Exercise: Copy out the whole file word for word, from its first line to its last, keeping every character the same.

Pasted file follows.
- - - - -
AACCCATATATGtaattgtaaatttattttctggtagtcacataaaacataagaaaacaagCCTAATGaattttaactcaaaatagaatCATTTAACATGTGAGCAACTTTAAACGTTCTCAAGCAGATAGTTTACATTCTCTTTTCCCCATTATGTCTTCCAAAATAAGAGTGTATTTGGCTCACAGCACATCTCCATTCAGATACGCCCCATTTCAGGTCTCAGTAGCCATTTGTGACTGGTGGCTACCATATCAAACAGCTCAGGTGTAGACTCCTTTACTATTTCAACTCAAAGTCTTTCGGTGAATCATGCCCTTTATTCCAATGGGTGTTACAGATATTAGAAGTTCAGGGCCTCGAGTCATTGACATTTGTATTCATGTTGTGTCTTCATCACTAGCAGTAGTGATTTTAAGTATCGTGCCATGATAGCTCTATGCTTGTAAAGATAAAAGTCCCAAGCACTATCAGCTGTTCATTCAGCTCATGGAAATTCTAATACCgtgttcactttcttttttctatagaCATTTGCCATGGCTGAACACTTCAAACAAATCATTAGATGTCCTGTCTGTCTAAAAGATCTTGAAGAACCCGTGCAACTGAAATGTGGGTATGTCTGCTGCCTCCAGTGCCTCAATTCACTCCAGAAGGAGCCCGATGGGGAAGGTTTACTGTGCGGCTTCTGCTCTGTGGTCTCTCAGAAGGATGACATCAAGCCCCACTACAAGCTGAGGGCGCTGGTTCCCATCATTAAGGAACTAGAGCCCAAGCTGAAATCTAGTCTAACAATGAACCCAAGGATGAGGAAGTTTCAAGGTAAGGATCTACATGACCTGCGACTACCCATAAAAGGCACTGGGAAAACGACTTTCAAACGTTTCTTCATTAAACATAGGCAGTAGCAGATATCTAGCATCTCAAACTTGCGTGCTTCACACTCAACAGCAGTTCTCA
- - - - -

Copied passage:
AACCCATATATGtaattgtaaatttattttctggtagtcacataaaacataagaaaacaagCCTAATGaattttaactcaaaatagaatCATTTAACATGTGAGCAACTTTAAACGTTCTCAAGCAGATAGTTTACATTCTCTTTTCCCCATTATGTCTTCCAAAATAAGAGTGTATTTGGCTCACAGCACATCTCCATTCAGATACGCCCCATTTCAGGTCTCAGTAGCCATTTGTGACTGGTGGCTACCATATCAAACAGCTCAGGTGTAGACTCCTTTACTATTTCAACTCAAAGTCTTTCGGTGAATCATGCCCTTTATTCCAATGGGTGTTACAGATATTAGAAGTTCAGGGCCTCGAGTCATTGACATTTGTATTCATGTTGTGTCTTCATCACTAGCAGTAGTGATTTTAAGTATCGTGCCATGATAGCTCTATGCTTGTAAAGATAAAAGTCCCAAGCACTATCAGCTGTTCATTCAGCTCATGGAAATTCTAATACCgtgttcactttcttttttctatagaCATTTGCCATGGCTGAACACTTCAAACAAATCATTAGATGTCCTGTCTGTCTAAAAGATCTTGAAGAACCCGTGCAACTGAAATGTGGGTATGTCTGCTGCCTCCAGTGCCTCAATTCACTCCAGAAGGAGCCCGATGGGGAAGGTTTACTGTGCGGCTTCTGCTCTGTGGTCTCTCAGAAGGATGACATCAAGCCCCACTACAAGCTGAGGGCGCTGGTTCCCATCATTAAGGAACTAGAGCCCAAGCTGAAATCTAGTCTAACAATGAACCCAAGGATGAGGAAGTTTCAAGGTAAGGATCTACATGACCTGCGACTACCCATAAAAGGCACTGGGAAAACGACTTTCAAACGTTTCTTCATTAAACATAGGCAGTAGCAGATATCTAGCATCTCAAACTTGCGTGCTTCACACTCAACAGCAGTTCTCA